WASHINGTON - Men who have earned a college degree plan fewer children, but tend to fuss over them more than guys with less schooling.
That's the word from the government's first look at fathers and parenting, the latest version of a study that has always concentrated on women in the past.
Men who have graduated from college expect to father two children while those without a high school diploma plan on nearly three - 2.9 - according to the report released Wednesday by the National Center on Health Statistics.
The study showed that among all men 22 to 44 years old, 47 percent with less than a high school education have had a child outside of marriage, compared with 6 percent of college graduates.
And researchers said fathers with higher education levels were also more likely to play with and bathe their children than those who didn't finish high school.
The study also found that dads are just as likely as moms to find parenting worthwhile despite the expense and effort involved.
Some 98 percent of fathers and 97 percent of mothers told government researchers they agreed with the statement: "The rewards of being a parent are worth it despite the cost and work it takes."
"Almost everyone agrees that being a parent is something that's worth it," said Gladys Martinez, a demographer with the National Center for Health Statistics and co-author of the report.
While Martinez said it's hard to summarize the study, it does show that fathers are involved in the lives of their children. Even those who don't live with their children have some level of activity with them.
For example, the study found that 74 percent of resident fathers feed or eat meals with their young children every day. And 9 percent of fathers who don't live with the children eat with them daily.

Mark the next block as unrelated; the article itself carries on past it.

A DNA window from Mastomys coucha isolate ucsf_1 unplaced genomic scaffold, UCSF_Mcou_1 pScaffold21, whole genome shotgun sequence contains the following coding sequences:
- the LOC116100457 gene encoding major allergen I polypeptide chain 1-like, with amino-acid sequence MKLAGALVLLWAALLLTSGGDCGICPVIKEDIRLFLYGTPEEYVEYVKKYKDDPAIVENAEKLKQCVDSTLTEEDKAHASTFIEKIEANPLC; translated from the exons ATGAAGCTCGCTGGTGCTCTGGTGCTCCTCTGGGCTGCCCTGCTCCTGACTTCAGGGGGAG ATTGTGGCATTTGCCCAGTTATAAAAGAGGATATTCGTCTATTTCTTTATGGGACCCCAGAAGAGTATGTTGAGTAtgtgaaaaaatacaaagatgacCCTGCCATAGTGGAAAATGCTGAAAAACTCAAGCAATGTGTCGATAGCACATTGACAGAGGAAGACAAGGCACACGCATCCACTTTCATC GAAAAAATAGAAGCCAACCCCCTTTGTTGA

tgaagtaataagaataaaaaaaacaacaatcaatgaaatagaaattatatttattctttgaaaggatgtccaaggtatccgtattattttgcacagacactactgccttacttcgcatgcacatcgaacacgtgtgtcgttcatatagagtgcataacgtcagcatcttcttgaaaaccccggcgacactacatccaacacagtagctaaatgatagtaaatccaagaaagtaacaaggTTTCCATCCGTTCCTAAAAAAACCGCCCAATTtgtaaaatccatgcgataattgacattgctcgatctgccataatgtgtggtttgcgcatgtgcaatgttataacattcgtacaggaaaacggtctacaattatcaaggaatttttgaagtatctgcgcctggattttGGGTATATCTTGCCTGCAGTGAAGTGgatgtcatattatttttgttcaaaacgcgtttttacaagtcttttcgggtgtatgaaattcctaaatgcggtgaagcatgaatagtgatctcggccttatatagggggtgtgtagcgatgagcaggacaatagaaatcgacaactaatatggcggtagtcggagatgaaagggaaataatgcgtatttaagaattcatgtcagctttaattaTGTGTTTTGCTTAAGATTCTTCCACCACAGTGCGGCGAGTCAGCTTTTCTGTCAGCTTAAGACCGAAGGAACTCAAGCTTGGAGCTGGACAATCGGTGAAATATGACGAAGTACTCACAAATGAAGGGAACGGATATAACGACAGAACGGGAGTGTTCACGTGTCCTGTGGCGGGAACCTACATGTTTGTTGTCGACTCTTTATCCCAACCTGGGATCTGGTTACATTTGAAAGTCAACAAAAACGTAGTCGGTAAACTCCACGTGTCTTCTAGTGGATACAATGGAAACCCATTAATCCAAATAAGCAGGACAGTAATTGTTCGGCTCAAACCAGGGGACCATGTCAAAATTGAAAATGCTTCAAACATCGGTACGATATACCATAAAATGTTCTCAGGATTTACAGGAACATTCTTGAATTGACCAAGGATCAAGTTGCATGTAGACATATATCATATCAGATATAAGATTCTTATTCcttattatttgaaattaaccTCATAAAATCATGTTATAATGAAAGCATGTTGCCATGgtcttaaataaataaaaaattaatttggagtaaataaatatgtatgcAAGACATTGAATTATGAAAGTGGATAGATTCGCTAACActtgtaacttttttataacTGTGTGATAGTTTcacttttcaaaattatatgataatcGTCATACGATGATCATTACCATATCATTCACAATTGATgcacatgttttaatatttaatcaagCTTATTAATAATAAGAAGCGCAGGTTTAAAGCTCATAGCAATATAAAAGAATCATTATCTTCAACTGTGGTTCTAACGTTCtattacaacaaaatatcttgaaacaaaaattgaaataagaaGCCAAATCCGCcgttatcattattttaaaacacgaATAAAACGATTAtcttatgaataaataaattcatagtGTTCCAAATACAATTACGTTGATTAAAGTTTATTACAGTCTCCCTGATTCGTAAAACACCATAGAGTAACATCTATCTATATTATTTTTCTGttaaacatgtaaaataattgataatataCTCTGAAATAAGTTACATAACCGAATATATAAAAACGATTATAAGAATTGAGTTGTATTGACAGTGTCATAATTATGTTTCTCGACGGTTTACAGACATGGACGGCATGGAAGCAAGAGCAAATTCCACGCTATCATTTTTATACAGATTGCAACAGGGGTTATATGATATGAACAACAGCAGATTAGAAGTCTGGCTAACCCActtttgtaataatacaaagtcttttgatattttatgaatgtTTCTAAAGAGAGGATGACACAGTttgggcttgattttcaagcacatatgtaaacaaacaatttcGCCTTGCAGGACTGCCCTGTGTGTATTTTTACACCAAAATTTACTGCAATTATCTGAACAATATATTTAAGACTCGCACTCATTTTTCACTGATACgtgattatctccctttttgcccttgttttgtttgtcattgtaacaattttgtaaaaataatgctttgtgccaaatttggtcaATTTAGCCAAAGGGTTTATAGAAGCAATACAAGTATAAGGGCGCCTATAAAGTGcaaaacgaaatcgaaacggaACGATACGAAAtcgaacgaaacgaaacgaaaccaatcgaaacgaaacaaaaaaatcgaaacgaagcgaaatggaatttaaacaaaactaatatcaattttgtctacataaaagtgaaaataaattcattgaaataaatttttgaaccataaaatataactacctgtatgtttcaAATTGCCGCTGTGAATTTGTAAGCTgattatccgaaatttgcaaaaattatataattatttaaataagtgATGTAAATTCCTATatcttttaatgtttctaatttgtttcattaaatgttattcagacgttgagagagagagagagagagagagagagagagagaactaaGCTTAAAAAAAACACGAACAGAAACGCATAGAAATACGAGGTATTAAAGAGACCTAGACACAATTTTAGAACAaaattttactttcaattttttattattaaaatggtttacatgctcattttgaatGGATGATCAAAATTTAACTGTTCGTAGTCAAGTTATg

The finding was included in a report on the sixth National Survey of Family Growth conducted in 2002-2003. The data released Wednesday focused on men aged 15 to 44. Previous reports have studied women, while this one looked at men for the first time.
The study found that 22 million men lived with their children, 4 million did not live with their children and 3 million live with some but not all of their children.
Other findings included:
-Some 25 percent of black fathers had their first child before they were 20 years old, compared with 19 percent of Hispanic men and 11 percent of whites.
-Among unmarried white men, 19 percent have had a child, compared with one-third of black and Hispanic men.
-At the time of their first child, 37 percent of black fathers were married, compared with 52 percent of Hispanics and 77 percent of whites.
-Hispanic and black fathers were more likely to be cohabiting with the mother of their child when their first child was born - 32 and 24 percent, respectively - compared with white fathers, 12 percent.
-For men who first had sex between 1995 and 2002, some 82 percent said they or their partner used a contraceptive. That compares with just 39 percent among those who first had sexual intercourse before 1980.
On the Net:
National Center for Health Statistics: http://www.cdc.gov/nchs